African-Americans Unsure About Kerry, New Poll Says
July 7, 2008 - 8:21 PM
(CNSNews.com) - African-American voters are not enthusiastic about Sen. John F. Kerry, according to a national poll commissioned by BAMPAC - Black America's Political Action Committee, a conservative-leaning group.
Fewer than one in three black Americans "definitely" believe that Kerry is the best candidate to replace President Bush, the poll said.
Thirty-two percent said they would have preferred someone other than Sen. Kerry to replace President Bush (18 percent said they "probably" would have preferred someone other than Kerry to replace President Bush, while 14 percent said they "definitely" would have preferred someone other than Kerry to replace President Bush).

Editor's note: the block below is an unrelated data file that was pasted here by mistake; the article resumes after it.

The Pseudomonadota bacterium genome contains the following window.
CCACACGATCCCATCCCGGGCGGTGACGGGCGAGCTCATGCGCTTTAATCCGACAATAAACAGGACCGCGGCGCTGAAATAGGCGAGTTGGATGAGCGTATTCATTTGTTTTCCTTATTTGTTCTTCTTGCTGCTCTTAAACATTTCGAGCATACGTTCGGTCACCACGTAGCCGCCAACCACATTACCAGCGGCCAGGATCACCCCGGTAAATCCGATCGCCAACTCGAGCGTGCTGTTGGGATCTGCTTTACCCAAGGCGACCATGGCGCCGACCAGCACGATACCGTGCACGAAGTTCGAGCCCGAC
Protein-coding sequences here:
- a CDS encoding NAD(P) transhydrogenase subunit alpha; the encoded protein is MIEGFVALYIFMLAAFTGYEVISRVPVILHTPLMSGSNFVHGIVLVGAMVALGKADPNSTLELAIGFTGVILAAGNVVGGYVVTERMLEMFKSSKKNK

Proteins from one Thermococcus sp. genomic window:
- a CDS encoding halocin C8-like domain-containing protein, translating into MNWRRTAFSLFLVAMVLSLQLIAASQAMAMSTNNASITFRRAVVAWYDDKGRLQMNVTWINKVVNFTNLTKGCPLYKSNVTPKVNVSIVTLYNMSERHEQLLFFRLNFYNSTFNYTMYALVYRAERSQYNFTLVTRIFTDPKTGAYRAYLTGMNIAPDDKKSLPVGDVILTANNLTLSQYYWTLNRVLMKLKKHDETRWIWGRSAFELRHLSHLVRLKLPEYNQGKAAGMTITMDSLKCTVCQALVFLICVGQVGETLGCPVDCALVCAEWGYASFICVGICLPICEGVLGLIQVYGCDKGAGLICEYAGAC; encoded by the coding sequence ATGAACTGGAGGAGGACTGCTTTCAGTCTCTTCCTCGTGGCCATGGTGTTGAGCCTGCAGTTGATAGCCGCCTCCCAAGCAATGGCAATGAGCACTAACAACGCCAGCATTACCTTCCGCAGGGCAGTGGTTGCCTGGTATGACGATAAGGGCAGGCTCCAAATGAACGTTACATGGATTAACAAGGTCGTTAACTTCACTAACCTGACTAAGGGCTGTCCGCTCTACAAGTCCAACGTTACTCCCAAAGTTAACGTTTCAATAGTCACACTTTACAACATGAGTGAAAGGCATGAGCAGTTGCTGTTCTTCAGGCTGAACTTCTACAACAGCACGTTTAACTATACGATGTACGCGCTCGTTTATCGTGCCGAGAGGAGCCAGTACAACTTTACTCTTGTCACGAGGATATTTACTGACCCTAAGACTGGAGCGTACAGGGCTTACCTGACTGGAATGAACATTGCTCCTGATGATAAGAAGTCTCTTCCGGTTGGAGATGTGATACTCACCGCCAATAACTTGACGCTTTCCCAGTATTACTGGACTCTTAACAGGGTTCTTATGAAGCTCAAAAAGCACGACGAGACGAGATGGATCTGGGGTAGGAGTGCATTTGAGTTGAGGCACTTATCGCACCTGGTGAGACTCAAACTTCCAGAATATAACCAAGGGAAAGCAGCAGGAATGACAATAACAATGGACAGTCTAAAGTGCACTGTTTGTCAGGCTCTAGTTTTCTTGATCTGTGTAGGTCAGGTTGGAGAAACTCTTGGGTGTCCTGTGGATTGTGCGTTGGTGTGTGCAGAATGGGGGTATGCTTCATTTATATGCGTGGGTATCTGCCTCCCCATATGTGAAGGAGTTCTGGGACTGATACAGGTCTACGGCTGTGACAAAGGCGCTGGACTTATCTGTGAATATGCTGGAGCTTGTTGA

"The results show that while the majority of African Americans are in favor of selecting a new president, they are not completely sure that Senator John Kerry is the next best option," said BAMPAC President and CEO Alvin Williams said,
Wilson Research Strategies conducted the telephone poll between June 30 and July 4, among 800 African American registered voters.
Other key findings of the poll include:
-- Seventeen percent of African Americans believe that President Bush deserves reelection. The president's approval rating among African-Americans is 21 percent.
-- The most important issues to African Americans when choosing a candidate are the economy (34 percent); health care (12 percent) and education (11 percent)
-- Secretary of State Colin Powell is the most influential African American political figure, according to 38 percent of the respondents. Others listed included: Rev. Jesse Jackson (27 percent) and National Security Advisor Condoleezza Rice (8 percent).
Founded in 1994, BAMPAC describes itself as a non-partisan federal Political Action Committee committed to electing tomorrow's leaders today.
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